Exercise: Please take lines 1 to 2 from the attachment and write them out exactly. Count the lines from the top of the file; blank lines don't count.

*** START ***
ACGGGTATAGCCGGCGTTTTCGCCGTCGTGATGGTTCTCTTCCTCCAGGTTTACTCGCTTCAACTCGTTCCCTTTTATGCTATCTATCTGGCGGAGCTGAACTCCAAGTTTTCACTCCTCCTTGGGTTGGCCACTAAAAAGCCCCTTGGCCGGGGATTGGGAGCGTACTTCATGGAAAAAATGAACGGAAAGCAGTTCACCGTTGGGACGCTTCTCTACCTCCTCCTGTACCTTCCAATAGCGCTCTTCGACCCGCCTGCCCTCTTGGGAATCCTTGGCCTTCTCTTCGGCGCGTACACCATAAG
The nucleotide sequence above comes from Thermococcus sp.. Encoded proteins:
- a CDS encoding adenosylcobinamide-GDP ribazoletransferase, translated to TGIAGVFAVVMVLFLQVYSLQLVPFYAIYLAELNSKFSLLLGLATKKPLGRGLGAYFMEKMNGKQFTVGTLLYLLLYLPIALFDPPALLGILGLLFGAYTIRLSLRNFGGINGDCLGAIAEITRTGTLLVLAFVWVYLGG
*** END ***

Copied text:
ACGGGTATAGCCGGCGTTTTCGCCGTCGTGATGGTTCTCTTCCTCCAGGTTTACTCGCTTCAACTCGTTCCCTTTTATGCTATCTATCTGGCGGAGCTGAACTCCAAGTTTTCACTCCTCCTTGGGTTGGCCACTAAAAAGCCCCTTGGCCGGGGATTGGGAGCGTACTTCATGGAAAAAATGAACGGAAAGCAGTTCACCGTTGGGACGCTTCTCTACCTCCTCCTGTACCTTCCAATAGCGCTCTTCGACCCGCCTGCCCTCTTGGGAATCCTTGGCCTTCTCTTCGGCGCGTACACCATAAG
The nucleotide sequence above comes from Thermococcus sp.. Encoded proteins: